Erykah Badu's Out of the Black Forest, But the Theater's Owners Swear a Rebirth by Summer
When I spoke to Erykah Badu in February 2008, shortly before the release of New Amerykah Part One (4th World War), she strongly suggested all was not well with the Black Forest Theater, from which Badu had hoped to save the soul of her native South Dallas. "Financially, it's a burden," she said. "It's hard. It is. I need the community's support as much as I can, and they do, but it's a big job to take on without having the correct kind of sponsorship and backing."
Certainly, she held up her end of the bargain, hosting after-school programs for neighborhood children; hosting Russell Simmons when he came to town in 2002 for a Hip Hop Summit; and, on occasion, bringing in the likes of Dave Chappelle, Snoop Dogg, The Roots and even Prince for after-hours gigs that energized that particular block of Martin Luther King Jr. Boulevard. (Ironically, the marquee pictured on Google Maps reads, "NEVER GIVE UP.") But as you can see from the picture I took over the weekend, she lost her battle with the landlord -- not long after the piece ran, as it turns out. Though it's still listed among her endeavors on the BaduWorld Web site and the answering machine still works, the official Web site's gone, and the place is empty now -- for lease and forlorn.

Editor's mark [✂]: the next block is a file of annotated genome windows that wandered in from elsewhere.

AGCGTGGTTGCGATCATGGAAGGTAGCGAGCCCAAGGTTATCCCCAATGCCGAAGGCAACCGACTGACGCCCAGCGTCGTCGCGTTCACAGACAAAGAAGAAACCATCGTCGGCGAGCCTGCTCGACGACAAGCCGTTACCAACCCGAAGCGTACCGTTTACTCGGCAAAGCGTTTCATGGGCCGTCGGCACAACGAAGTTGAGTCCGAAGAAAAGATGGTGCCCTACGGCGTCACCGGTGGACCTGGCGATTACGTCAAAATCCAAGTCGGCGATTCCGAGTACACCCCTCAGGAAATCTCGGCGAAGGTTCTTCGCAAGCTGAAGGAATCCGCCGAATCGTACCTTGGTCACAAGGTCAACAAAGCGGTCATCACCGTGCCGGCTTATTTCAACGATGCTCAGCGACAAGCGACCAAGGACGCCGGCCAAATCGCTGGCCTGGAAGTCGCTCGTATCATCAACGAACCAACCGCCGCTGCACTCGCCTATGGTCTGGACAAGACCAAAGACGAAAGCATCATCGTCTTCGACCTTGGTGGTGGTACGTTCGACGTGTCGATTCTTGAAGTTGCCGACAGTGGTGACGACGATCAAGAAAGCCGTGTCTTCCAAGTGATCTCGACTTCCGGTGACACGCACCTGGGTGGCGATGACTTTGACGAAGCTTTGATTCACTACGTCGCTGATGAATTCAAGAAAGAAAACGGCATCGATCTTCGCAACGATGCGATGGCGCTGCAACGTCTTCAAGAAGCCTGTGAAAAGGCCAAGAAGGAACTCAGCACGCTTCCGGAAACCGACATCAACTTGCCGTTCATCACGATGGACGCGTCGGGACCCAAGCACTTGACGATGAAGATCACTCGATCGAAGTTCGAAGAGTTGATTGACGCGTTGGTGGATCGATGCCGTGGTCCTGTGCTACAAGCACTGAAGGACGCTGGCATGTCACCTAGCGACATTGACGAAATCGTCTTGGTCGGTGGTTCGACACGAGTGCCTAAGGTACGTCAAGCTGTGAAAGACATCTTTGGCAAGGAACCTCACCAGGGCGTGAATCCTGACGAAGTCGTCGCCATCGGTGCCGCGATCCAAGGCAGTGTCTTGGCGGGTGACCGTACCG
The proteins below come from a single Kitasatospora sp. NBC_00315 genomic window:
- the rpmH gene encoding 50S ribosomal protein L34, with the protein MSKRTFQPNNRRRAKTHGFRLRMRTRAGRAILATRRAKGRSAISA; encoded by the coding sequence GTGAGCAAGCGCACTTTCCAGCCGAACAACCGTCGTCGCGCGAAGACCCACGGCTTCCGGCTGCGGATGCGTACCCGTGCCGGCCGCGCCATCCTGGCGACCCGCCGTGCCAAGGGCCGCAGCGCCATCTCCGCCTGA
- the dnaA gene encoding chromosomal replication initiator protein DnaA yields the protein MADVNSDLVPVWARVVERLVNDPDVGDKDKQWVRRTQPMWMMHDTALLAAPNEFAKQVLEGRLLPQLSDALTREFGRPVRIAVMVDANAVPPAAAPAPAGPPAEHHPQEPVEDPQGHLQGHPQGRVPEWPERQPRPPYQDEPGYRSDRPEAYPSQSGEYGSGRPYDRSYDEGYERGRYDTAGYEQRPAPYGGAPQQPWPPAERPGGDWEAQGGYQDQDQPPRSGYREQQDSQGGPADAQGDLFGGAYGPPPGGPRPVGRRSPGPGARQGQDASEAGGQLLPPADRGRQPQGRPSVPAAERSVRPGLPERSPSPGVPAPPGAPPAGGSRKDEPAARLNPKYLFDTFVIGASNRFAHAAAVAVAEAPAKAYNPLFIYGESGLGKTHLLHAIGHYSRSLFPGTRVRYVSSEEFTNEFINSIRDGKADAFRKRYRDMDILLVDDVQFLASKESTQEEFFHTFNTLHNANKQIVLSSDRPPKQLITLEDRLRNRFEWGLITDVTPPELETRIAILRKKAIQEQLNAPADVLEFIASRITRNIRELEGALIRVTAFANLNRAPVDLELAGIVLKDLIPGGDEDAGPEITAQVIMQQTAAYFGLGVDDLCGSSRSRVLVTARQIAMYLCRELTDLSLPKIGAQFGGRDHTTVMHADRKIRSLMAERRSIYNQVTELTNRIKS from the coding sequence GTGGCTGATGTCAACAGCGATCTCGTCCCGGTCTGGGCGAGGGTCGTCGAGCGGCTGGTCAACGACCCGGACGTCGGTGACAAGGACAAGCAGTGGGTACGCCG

Property manager says L.C. Cortez told Unfair Park today he hopes to have someone in the space by July. He says that since the for-lease sign went up a few months ago, "about 95 people have called and inquired about it." But he says anyone who takes over the Forest Theater must be able to afford a one- to two-year lease that's "about $7,500 a month ... which is why we'll be highly selective." To which he adds: "Hope for the community is still alive. We're not going to diminish the hope for the community. It's alive and well."
As for Erykah, well, she's doing OK: She's awaiting the imminent birth of another child and recording a new album.
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